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Profile: Ted Nannicelli (University of Queensland)
  1.  7
    Ted Nannicelli (2014). Moderate Comic Immoralism and the Genetic Approach to the Ethical Criticism of Art. Journal of Aesthetics and Art Criticism 72 (2):169-179.
    According to comic moralism, moral flaws make comic works less funny or not funny at all. In contrast, comic immoralism is the view that moral flaws make comic works funnier. In this article, I argue for a moderate version of comic immoralism. I claim that, sometimes, comic works are funny partly in virtue of their moral flaws. I argue for this claim—and artistic immoralism more generally—by identifying artistically valuable moral flaws in relevant actions undertaken in the creation of those works. (...)
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  2.  28
    Ted Nannicelli (2012). Hollywood Incoherent. [REVIEW] British Journal of Aesthetics 52 (3):317-320.
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  3.  17
    Ted Nannicelli (2012). New Takes in Film-Philosophy Edited by Carel, Havi and Greg Tuck. [REVIEW] Journal of Aesthetics and Art Criticism 70 (3):326-328.
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  4.  20
    Ted Nannicelli (2011). Instructions and Artworks: Musical Scores, Theatrical Scripts, Architectural Plans, and Screenplays. British Journal of Aesthetics 51 (4):399-414.
    This essay offers an account of the relationship between screenplay and film, and it does so by comparing this relationship to the relationships that hold between other sets of instructions and artworks: score and musical work, theatrical script and theatrical work, architectural plan and architectural work. I argue that musical scores and theatrical scripts are work-determinative documents—manuscripts whose existence entails the existence of musical works and theatrical works, respectively, and which determine the facts about what those works are like. On (...)
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  5.  15
    Ted Nannicelli (2011). Why Can't Screenplays Be Artworks? Journal of Aesthetics and Art Criticism 69 (4):405-414.
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  6.  3
    Ted Nannicelli (2012). The Routledge Companion to Philosophy and Film. [REVIEW] International Journal of Philosophical Studies 20 (5):763-766.
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  7.  22
    Ted Nannicelli (2012). A Philosophy of the Screenplay. Routledge.
    To this end, this volume addresses the fundamental philosophical questions about the nature of the screenplay: What is a screenplay? Is the screenplay art—more specifically, literature? What kind of a thing is a screenplay?
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  8. Ted Nannicelli (2012). A Philosophy of the Screenplay. Routledge.
    Recently, scholars in a variety of disciplines—including philosophy, film and media studies, and literary studies—have become interested in the aesthetics, definition, and ontology of the screenplay. To this end, this volume addresses the fundamental philosophical questions about the nature of the screenplay: What is a screenplay? Is the screenplay art—more specifically, literature? What kind of a thing is a screenplay? Nannicelli argues that the screenplay is a kind of artefact; as such, its boundaries are determined collectively by screenwriters, and its (...)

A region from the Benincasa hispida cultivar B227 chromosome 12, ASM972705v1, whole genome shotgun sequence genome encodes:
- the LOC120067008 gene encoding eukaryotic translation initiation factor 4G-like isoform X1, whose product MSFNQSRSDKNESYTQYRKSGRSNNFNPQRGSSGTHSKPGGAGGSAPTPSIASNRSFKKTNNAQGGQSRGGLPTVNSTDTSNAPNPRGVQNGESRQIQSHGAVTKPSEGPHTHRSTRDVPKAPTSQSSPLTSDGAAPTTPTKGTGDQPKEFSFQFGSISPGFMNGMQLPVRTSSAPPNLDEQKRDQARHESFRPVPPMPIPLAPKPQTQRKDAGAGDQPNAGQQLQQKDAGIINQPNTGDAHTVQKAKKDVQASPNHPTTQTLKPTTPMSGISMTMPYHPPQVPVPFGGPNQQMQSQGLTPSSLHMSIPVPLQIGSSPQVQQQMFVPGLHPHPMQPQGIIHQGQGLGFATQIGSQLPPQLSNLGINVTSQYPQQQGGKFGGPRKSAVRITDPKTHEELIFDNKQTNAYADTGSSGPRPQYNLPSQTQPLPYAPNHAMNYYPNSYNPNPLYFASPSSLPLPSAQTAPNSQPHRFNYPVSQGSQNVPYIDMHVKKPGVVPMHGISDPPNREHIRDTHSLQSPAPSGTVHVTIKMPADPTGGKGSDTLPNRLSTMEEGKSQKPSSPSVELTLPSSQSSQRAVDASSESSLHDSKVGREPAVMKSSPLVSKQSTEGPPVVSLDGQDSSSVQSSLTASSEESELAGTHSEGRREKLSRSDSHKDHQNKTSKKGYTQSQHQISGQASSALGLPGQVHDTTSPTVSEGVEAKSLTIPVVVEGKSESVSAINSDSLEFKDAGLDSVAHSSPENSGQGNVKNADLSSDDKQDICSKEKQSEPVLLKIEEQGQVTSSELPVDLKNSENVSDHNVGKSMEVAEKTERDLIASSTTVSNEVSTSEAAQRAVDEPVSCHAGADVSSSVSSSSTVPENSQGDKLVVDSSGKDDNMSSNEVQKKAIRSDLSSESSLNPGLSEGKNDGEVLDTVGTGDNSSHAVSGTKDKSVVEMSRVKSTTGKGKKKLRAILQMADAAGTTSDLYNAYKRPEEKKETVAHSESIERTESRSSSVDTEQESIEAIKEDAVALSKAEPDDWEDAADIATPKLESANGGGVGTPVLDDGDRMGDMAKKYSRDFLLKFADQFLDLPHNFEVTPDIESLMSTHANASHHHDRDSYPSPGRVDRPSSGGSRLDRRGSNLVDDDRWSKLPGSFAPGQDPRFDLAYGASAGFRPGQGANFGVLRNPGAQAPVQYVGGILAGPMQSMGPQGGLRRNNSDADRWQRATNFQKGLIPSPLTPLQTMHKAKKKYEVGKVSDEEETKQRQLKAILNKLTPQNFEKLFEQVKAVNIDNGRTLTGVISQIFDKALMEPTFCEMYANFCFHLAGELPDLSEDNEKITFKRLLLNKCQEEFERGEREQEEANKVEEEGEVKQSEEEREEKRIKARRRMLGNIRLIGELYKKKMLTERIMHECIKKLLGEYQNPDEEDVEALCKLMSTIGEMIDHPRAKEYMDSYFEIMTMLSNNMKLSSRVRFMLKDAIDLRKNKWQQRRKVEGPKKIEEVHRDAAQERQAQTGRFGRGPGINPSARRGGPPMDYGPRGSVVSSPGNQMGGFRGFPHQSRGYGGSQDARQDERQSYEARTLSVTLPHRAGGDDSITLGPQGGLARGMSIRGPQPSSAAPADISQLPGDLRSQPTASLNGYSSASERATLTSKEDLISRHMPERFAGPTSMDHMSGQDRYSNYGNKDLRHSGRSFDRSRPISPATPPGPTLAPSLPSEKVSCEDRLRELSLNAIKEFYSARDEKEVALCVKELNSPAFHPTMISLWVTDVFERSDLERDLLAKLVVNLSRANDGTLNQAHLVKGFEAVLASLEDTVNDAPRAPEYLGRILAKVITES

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  9. Ted Nannicelli (2016). A Philosophy of the Screenplay. Routledge.
    Recently, scholars in a variety of disciplines—including philosophy, film and media studies, and literary studies—have become interested in the aesthetics, definition, and ontology of the screenplay. To this end, this volume addresses the fundamental philosophical questions about the nature of the screenplay: What is a screenplay? Is the screenplay art—more specifically, literature? What kind of a thing is a screenplay? Nannicelli argues that the screenplay is a kind of artefact; as such, its boundaries are determined collectively by screenwriters, and its (...)
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  10. Ted Nannicelli (2012). Ontology, Intentionality, and Television Aesthetics. Screen 53 (2):164-179.
    This essay suggests that television aesthetics, as a research project, would benefit from attending to relevant theoretical debates in philosophical aesthetics. One reason for this is that assumptions about the ontology of television artworks are already embedded in our critical practices. We ought to be more aware of what these assumptions are and state them more explicitly. Moreover, I argue, for debates in television aesthetics to get off the ground, we need to ensure we bring the largely the same ontological (...)
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